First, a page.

John Hurrell – 25 September, 2010
While on one level, Moss's installation could be just a furious gesture (like for example: 'This country is a fucking shithole!'), it actually seems to be much more focussed than that. Obviously he is very interested in urban social history, the physical and conceptual structures that communities build in response to their various needs, and the value of sharing resources.
3 September - 25 September 2010
Reuben Moss’s project here, a non-functional lavatory (I assume that, though I wasn’t prepared to test it), by pure coincidence acquires extra meaning through the event of the Christchurch earthquake. As you can see this exhibition opened the day before that historic event, and linking title with exhibit, is clearly a sarcastic comment on the state of New Zealand’s public architecture. The public dunny has been transported up to the Gambia Castle first floor space in pieces and a veneer of lumpy concrete walls constructed to make a grotty little WC that has been painted a hideous blue-grey.
In the room are two radios that play transmissions beamed to them from a ‘station’ in the office. I detected two items. One seemed to be a fuzzy recording of Linda Tyler (I’m guessing, it sounded like her) talking about the nature of architecture in downtown Auckland, and the other less distorted item was somebody (the artist?) reading an article about the history of the Consumer Cooperative Society and its stormy interactions with the Labour government (William Robertson versus Walter Nash) in the late forties.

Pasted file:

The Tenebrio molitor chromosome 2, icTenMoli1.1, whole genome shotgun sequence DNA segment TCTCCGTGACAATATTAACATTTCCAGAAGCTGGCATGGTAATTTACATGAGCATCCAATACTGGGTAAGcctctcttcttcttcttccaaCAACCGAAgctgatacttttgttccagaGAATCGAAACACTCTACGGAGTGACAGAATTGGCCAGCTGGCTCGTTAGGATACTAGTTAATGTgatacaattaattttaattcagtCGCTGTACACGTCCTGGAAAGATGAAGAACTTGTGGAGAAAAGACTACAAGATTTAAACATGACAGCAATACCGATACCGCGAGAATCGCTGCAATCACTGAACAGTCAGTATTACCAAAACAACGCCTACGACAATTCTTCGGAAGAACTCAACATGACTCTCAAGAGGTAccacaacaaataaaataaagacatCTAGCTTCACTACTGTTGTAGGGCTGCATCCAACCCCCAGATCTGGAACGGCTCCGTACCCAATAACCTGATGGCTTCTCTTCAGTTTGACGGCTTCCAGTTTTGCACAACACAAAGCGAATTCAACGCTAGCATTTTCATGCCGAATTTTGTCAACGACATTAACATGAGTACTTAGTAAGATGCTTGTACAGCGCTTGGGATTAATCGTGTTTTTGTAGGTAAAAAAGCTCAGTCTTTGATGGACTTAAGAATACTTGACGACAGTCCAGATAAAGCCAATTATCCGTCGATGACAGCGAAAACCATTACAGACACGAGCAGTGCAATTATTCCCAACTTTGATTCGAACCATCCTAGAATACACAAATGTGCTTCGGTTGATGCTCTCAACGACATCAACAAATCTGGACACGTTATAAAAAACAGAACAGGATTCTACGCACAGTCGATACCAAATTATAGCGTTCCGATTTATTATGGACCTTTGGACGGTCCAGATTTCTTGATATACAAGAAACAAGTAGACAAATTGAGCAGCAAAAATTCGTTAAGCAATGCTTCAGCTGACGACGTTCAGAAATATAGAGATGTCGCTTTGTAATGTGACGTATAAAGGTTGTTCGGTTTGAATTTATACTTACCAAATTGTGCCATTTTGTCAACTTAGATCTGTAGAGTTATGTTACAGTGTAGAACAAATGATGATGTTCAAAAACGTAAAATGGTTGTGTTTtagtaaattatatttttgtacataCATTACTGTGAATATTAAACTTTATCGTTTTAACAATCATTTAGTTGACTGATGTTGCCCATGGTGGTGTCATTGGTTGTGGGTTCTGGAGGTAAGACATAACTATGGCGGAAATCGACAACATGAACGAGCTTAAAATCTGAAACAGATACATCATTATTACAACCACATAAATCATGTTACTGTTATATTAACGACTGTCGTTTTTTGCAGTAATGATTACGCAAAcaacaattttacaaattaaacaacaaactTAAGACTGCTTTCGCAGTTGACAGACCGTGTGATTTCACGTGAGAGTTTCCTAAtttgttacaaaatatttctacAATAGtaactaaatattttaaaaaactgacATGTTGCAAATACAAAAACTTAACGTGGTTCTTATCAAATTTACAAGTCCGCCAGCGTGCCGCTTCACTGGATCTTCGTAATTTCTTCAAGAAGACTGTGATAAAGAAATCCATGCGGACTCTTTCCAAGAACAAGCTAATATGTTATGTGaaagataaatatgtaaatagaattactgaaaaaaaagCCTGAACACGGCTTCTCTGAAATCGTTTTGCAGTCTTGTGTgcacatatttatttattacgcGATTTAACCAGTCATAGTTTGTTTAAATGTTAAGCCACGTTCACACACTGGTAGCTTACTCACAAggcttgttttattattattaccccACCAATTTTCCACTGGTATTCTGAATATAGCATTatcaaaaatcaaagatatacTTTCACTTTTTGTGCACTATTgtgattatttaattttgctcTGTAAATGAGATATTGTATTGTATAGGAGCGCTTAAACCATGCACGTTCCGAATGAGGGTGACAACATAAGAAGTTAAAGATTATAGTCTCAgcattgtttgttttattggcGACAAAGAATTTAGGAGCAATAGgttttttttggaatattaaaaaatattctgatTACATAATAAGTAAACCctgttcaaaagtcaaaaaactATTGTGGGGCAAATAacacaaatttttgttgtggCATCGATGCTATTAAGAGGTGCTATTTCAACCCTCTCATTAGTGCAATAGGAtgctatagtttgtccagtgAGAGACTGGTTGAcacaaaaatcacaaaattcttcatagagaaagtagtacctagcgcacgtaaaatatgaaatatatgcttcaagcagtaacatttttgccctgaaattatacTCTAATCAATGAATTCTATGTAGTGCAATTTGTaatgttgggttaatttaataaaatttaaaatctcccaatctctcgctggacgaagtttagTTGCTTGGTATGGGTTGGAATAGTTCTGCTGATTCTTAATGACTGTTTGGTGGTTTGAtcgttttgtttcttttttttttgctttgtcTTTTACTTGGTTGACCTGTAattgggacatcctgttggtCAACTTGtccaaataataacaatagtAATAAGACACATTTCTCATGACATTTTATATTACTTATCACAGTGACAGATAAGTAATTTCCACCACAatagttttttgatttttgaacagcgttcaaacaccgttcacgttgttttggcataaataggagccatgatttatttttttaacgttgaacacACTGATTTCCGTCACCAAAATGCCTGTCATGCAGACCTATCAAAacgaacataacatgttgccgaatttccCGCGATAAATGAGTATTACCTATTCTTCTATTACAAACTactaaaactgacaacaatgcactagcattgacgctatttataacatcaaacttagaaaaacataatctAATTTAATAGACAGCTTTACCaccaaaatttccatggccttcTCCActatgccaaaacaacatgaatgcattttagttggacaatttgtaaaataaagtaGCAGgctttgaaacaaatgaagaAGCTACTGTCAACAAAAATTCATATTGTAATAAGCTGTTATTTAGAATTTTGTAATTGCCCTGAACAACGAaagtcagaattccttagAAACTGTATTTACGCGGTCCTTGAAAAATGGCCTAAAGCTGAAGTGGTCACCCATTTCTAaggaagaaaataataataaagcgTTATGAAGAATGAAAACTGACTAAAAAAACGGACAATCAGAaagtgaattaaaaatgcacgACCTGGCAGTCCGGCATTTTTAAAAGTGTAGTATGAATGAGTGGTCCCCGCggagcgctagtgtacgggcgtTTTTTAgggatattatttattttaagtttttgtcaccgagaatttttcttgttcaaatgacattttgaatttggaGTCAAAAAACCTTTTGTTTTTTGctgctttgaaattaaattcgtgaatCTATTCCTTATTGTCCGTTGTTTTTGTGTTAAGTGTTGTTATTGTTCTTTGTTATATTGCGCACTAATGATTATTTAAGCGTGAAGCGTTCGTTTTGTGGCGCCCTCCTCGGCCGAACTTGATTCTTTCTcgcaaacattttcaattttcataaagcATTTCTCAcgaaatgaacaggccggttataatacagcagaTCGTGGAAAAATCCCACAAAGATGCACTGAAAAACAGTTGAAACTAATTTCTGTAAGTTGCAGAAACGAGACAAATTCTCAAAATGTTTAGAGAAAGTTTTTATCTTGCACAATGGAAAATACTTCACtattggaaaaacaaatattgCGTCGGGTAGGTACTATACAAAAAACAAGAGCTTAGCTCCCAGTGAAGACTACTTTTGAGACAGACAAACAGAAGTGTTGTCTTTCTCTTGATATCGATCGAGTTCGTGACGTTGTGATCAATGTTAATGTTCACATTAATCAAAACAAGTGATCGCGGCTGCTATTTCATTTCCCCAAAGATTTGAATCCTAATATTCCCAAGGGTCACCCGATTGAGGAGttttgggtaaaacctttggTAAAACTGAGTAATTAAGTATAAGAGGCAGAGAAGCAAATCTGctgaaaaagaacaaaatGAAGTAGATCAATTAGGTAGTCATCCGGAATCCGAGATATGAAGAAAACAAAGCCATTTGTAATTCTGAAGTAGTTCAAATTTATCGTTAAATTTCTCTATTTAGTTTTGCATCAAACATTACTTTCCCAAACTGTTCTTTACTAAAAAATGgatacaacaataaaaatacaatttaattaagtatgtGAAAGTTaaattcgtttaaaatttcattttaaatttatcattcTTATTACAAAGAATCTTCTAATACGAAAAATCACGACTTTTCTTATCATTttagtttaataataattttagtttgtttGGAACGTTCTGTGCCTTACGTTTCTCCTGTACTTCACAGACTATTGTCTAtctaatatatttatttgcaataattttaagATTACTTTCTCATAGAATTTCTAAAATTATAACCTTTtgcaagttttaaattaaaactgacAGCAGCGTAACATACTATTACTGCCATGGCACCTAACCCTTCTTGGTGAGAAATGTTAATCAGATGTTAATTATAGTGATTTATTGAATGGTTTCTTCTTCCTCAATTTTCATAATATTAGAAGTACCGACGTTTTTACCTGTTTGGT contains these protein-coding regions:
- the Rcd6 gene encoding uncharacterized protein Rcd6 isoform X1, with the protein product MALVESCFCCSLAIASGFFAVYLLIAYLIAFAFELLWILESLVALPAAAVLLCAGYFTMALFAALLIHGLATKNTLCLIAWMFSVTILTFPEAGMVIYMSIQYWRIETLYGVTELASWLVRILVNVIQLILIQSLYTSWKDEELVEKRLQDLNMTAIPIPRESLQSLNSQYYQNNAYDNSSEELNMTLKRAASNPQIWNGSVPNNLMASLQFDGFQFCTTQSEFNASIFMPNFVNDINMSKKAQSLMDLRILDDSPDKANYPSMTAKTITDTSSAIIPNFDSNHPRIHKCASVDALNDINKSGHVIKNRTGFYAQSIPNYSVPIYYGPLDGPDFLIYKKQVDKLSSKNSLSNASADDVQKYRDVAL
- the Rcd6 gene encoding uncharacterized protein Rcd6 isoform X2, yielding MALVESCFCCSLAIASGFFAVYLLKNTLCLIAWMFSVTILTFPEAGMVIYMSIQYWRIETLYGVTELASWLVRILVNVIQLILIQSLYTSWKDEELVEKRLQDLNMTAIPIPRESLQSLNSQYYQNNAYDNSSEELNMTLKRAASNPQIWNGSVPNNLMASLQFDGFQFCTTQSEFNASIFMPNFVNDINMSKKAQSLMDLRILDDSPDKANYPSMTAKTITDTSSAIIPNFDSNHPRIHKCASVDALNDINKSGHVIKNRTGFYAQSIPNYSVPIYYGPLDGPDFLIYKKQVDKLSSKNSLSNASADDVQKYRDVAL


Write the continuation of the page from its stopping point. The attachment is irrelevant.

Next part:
Clearly the artist has his own imperatives for making this show, perhaps a disillusionment with inner city architecture, the quality of civic amenities and the dangers of privatisation and user pays. With the recent earthquake, his cracked and shabby civic outhouse seems to allude to a potential problem for Christchurch, where buildings could be erected quickly without thought of the long term consequences for the wider communities that use them.
While on one level, Moss’s installation could be just a furious gesture (like for example: ‘This country is a fucking shithole!’), it actually seems to be much more focussed than that. Obviously he is very interested in urban social history, the physical and conceptual structures that communities build in response to their various needs, and the value of sharing resources. And because all architecture is in fact public (it can never be private in an urban context), the alarming effects created by poorly thought out, selfish buildings has driven him to make this project - with the sting in its title.
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